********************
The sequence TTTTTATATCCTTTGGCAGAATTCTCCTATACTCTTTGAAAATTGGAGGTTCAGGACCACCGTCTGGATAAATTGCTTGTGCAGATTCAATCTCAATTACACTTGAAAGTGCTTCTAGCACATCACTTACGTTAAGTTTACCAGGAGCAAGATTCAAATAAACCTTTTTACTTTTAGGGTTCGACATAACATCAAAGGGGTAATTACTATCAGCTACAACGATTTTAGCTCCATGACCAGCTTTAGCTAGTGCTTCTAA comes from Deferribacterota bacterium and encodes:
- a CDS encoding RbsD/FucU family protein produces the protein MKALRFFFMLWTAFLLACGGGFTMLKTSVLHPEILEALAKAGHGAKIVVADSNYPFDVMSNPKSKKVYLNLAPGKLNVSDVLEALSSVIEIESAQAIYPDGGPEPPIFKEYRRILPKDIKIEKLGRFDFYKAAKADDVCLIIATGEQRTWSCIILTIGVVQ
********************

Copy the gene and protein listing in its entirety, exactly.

The sequence TTTTTATATCCTTTGGCAGAATTCTCCTATACTCTTTGAAAATTGGAGGTTCAGGACCACCGTCTGGATAAATTGCTTGTGCAGATTCAATCTCAATTACACTTGAAAGTGCTTCTAGCACATCACTTACGTTAAGTTTACCAGGAGCAAGATTCAAATAAACCTTTTTACTTTTAGGGTTCGACATAACATCAAAGGGGTAATTACTATCAGCTACAACGATTTTAGCTCCATGACCAGCTTTAGCTAGTGCTTCTAA comes from Deferribacterota bacterium and encodes:
- a CDS encoding RbsD/FucU family protein produces the protein MKALRFFFMLWTAFLLACGGGFTMLKTSVLHPEILEALAKAGHGAKIVVADSNYPFDVMSNPKSKKVYLNLAPGKLNVSDVLEALSSVIEIESAQAIYPDGGPEPPIFKEYRRILPKDIKIEKLGRFDFYKAAKADDVCLIIATGEQRTWSCIILTIGVVQ